Chaplain Rogers set out the philosophy of CPE as follows:

 
The philosophy is we do not force your faith understanding on anyone. We do not proselytize, that is a violation of a person who is already in a fairly helpless condition, crisis situation, everything else is already up in the air. So you're very careful not to violate that person's human rights.
 
You listen very carefully to their story, to their faith language, to the symbols that are important to them, and you help them find the resources of faith and the resources of their life whether that be *1273 family or their church or their faith or their own history, how have I gotten through hard situations before, and help them to find their own strengthening and own courage. To do anything else than that, according to the philosophy of CPE, is unconscionable. (Tr. 97).

Chaplain Rogers further commented on CPE as follows:

 
Mr. Hartsook: How do you ensure that they do not try to proselytize the patients?
 
Chaplain Rogers: ... We are trained in the philosophy of pastoral care, which comes out of clinical pastoral care, which is that you do not try to proselytize anyone, but that you listen to the story of that person, you embrace their faith language, and you stick with them. You don't try to lead them anywhere. You can't try to change their ideas or their faith. (Tr. 41).

Chaplain Rogers stated that she and the volunteer chaplains were expected to and did adhere to CPE's concept of not proselytizing patients (Tr. 93-94). She also testified as to her extensive training in grief therapy for patients and their family members.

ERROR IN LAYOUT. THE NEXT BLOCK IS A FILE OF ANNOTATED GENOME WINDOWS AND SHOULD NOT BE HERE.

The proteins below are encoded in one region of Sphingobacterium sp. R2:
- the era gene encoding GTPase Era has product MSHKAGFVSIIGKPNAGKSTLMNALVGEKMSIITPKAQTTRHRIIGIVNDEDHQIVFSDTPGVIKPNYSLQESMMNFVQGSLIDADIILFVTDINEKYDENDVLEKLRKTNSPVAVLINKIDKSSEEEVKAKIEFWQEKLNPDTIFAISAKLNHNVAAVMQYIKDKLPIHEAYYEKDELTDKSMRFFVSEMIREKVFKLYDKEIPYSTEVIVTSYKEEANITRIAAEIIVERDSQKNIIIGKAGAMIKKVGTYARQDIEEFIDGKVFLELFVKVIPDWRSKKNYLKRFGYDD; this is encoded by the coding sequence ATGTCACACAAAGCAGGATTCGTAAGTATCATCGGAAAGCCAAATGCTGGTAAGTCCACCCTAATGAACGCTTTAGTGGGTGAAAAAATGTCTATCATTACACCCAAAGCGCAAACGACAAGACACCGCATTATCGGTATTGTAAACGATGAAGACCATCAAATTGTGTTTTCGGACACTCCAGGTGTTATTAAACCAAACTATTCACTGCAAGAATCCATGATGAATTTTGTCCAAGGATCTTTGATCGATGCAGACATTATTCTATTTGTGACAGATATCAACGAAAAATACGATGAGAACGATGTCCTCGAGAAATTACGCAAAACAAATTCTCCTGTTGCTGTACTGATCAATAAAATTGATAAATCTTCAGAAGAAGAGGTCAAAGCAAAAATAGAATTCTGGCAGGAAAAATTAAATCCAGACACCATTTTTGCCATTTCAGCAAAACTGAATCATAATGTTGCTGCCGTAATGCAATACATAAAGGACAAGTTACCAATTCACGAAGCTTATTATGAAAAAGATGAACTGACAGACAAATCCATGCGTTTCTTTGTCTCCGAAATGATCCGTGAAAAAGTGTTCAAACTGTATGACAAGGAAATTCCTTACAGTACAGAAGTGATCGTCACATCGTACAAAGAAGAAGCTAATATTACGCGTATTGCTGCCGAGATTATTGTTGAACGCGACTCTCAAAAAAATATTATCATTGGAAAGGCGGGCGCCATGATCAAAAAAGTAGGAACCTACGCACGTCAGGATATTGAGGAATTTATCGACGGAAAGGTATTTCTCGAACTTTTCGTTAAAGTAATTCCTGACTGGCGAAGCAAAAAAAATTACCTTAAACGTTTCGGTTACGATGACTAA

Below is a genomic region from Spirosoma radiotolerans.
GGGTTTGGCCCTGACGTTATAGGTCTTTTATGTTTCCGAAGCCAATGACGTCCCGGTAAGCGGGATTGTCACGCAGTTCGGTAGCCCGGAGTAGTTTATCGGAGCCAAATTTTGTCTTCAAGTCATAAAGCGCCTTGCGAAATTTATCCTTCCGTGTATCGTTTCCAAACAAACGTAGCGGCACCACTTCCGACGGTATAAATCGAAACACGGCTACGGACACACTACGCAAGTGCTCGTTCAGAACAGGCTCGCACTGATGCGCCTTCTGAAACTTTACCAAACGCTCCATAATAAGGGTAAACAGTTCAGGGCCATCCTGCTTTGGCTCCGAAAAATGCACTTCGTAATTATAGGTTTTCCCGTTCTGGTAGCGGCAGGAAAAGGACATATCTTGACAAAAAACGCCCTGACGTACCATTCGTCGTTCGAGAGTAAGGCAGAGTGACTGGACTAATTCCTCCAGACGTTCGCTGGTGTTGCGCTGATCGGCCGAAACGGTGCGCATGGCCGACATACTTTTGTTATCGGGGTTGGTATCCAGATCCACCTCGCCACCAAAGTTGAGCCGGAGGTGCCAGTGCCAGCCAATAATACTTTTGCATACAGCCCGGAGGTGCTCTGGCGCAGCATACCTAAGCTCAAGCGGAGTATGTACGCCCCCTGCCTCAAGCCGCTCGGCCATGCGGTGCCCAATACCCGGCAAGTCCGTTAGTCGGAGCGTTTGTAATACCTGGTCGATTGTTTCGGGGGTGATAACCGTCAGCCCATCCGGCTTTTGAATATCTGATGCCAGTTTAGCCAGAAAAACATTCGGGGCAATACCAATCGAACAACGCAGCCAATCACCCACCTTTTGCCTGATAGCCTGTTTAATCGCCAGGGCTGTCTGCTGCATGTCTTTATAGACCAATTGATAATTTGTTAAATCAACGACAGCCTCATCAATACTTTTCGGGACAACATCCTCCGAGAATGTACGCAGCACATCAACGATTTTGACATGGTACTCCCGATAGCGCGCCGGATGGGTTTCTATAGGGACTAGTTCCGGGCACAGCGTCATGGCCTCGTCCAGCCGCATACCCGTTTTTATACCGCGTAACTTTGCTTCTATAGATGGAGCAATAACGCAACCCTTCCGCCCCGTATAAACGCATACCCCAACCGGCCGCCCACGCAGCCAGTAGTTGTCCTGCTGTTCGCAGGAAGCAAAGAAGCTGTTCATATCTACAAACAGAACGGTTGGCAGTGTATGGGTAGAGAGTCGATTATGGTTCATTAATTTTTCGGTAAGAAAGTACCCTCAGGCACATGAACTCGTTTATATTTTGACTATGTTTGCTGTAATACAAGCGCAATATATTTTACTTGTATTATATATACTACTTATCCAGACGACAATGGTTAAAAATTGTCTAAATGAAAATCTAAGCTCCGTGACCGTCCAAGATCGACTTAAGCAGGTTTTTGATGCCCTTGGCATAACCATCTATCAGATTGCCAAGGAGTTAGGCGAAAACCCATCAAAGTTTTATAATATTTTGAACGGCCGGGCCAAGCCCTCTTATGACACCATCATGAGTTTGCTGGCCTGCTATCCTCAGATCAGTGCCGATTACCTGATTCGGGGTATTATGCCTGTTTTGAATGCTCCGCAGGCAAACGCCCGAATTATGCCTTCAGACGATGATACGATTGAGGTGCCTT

The services that Chaplain Rogers provides are available to all BMC patients, regardless of their income (Tr. 18) or reason for hospitalization. Her services are not billed directly to the patient. (Tr. 64). Chaplain Rogers and the few volunteer Chaplains she supervises have had accress to patients' medical records and admission data. (Tr. 19). This has been done without securing advance approval of patients. "Most of the time when I read a chart, it's at the Sands [psychiatric] Unit where I've been asked to do a consultation and that person [patient] wants to continue to see me, and I want to understand their history a bit better so I can better help them" (Tr. 43), but she says, "I spend very little time reading medical charts." (Tr. 43). She explains that "when I am asked to consult with a patient or his family, I look at the records to get background on them so I can be of better service. If I learn something [about a patient], it is confidential." (Tr. 19). Patients are asked their religious preference when they are admitted to BMC, and their preference is noted on BMC's admission forms. (Tr. 19). Very often the religious preference given is "none", and it is not clear whether that means no denomination, that the patient does not attend church, or that the patient may be an atheist.